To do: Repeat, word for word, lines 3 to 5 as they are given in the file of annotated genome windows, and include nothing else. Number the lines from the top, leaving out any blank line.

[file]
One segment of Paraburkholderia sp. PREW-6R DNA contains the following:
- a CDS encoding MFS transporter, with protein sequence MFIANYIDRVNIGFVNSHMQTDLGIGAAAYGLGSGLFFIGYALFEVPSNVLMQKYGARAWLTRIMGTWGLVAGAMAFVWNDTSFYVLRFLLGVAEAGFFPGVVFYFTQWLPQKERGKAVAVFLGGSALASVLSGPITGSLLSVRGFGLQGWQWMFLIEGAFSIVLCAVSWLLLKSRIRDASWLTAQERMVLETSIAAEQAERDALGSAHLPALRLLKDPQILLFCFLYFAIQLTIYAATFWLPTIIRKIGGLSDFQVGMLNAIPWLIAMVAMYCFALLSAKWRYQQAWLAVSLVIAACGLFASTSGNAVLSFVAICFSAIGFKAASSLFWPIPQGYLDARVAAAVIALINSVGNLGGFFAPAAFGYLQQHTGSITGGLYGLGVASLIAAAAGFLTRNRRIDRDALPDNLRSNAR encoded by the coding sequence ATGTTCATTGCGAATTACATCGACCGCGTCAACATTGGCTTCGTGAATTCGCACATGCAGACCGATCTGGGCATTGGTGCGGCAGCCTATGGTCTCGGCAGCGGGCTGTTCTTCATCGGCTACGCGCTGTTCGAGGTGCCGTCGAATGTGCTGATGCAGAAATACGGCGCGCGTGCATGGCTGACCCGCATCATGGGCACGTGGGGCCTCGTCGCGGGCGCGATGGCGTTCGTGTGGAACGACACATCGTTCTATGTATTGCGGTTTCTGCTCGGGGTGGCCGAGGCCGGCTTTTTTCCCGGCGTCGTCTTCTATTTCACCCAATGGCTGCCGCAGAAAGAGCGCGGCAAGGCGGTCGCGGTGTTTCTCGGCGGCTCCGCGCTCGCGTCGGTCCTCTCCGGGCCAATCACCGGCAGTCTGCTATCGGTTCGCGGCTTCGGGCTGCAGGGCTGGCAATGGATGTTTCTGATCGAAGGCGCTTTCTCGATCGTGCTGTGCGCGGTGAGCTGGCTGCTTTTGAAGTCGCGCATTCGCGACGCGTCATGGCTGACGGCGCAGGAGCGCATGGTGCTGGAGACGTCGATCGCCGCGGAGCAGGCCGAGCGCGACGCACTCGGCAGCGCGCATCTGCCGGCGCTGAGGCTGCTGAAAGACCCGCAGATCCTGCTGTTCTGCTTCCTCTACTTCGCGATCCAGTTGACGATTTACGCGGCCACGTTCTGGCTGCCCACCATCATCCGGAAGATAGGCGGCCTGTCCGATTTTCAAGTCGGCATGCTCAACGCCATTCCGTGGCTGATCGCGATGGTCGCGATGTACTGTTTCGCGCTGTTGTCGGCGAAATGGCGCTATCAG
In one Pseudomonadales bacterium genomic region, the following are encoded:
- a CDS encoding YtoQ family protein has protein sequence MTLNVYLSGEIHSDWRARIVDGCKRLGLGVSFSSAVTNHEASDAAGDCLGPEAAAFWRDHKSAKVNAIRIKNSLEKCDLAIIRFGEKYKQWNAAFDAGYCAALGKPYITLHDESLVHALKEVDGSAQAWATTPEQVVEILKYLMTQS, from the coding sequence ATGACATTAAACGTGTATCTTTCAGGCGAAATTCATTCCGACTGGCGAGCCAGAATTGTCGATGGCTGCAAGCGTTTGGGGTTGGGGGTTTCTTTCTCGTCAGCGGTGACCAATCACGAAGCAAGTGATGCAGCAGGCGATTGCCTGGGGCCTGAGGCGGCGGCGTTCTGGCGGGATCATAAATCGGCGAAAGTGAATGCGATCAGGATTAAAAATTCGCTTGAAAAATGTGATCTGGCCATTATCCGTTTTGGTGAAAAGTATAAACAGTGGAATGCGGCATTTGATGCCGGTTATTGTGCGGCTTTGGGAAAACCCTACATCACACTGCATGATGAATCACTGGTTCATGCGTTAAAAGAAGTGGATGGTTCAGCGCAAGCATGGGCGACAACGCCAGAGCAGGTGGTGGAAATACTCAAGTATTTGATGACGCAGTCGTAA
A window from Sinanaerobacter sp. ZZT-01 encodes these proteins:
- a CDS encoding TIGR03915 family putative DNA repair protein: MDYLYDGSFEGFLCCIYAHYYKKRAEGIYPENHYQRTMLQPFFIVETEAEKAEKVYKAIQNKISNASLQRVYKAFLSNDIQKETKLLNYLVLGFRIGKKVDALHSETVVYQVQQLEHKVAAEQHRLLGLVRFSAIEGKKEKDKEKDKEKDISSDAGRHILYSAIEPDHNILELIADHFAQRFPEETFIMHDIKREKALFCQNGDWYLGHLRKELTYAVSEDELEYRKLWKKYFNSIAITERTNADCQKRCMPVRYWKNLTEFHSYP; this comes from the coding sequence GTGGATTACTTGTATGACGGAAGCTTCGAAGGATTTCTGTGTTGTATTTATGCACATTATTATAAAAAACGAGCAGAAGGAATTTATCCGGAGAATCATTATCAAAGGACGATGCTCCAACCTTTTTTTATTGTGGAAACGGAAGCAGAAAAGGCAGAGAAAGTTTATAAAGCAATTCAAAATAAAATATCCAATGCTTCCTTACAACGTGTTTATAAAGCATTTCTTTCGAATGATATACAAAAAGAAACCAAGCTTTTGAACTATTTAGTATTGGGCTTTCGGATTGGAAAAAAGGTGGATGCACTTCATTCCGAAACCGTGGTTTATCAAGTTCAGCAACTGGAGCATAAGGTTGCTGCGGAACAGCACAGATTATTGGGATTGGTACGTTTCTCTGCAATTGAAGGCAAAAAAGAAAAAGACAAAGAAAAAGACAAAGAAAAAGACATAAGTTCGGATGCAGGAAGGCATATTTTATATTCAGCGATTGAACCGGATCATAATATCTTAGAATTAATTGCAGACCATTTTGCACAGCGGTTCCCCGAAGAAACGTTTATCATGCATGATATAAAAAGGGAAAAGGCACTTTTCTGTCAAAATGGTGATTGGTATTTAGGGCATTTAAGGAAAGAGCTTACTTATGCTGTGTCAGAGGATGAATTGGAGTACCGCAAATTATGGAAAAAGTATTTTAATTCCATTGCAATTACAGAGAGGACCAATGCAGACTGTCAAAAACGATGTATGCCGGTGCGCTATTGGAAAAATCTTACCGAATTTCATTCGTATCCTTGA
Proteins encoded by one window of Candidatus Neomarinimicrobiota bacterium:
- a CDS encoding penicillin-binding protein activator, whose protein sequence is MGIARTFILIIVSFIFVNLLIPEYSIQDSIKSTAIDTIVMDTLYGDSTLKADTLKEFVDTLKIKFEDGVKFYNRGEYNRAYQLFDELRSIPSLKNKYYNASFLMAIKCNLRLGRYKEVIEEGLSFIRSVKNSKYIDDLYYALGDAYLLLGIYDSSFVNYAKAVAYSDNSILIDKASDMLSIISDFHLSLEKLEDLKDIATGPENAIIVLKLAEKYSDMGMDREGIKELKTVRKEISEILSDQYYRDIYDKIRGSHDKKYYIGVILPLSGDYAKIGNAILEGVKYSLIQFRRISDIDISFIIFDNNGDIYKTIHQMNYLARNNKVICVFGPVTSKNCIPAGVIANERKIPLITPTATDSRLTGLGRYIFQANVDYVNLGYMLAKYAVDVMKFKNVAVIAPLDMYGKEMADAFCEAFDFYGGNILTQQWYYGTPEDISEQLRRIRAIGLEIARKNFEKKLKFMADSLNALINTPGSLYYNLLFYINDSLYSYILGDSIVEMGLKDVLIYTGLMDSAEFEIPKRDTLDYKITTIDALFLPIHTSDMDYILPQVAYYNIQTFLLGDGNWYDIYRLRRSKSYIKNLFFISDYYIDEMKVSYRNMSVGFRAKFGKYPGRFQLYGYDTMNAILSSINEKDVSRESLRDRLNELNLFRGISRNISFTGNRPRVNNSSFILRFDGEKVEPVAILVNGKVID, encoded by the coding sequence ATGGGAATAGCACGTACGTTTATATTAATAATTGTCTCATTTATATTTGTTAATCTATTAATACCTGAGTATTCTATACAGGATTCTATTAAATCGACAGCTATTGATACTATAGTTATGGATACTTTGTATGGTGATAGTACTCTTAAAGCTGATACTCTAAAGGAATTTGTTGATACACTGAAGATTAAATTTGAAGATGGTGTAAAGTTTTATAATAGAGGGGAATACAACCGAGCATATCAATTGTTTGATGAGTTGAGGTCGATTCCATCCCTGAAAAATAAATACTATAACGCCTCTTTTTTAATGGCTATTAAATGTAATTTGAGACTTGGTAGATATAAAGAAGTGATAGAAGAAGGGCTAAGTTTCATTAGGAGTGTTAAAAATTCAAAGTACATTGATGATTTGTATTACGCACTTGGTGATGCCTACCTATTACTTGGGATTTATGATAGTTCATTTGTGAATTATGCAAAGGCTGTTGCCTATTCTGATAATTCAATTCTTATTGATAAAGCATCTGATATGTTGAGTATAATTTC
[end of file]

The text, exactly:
In one Pseudomonadales bacterium genomic region, the following are encoded:
- a CDS encoding YtoQ family protein has protein sequence MTLNVYLSGEIHSDWRARIVDGCKRLGLGVSFSSAVTNHEASDAAGDCLGPEAAAFWRDHKSAKVNAIRIKNSLEKCDLAIIRFGEKYKQWNAAFDAGYCAALGKPYITLHDESLVHALKEVDGSAQAWATTPEQVVEILKYLMTQS, from the coding sequence ATGACATTAAACGTGTATCTTTCAGGCGAAATTCATTCCGACTGGCGAGCCAGAATTGTCGATGGCTGCAAGCGTTTGGGGTTGGGGGTTTCTTTCTCGTCAGCGGTGACCAATCACGAAGCAAGTGATGCAGCAGGCGATTGCCTGGGGCCTGAGGCGGCGGCGTTCTGGCGGGATCATAAATCGGCGAAAGTGAATGCGATCAGGATTAAAAATTCGCTTGAAAAATGTGATCTGGCCATTATCCGTTTTGGTGAAAAGTATAAACAGTGGAATGCGGCATTTGATGCCGGTTATTGTGCGGCTTTGGGAAAACCCTACATCACACTGCATGATGAATCACTGGTTCATGCGTTAAAAGAAGTGGATGGTTCAGCGCAAGCATGGGCGACAACGCCAGAGCAGGTGGTGGAAATACTCAAGTATTTGATGACGCAGTCGTAA
A window from Sinanaerobacter sp. ZZT-01 encodes these proteins: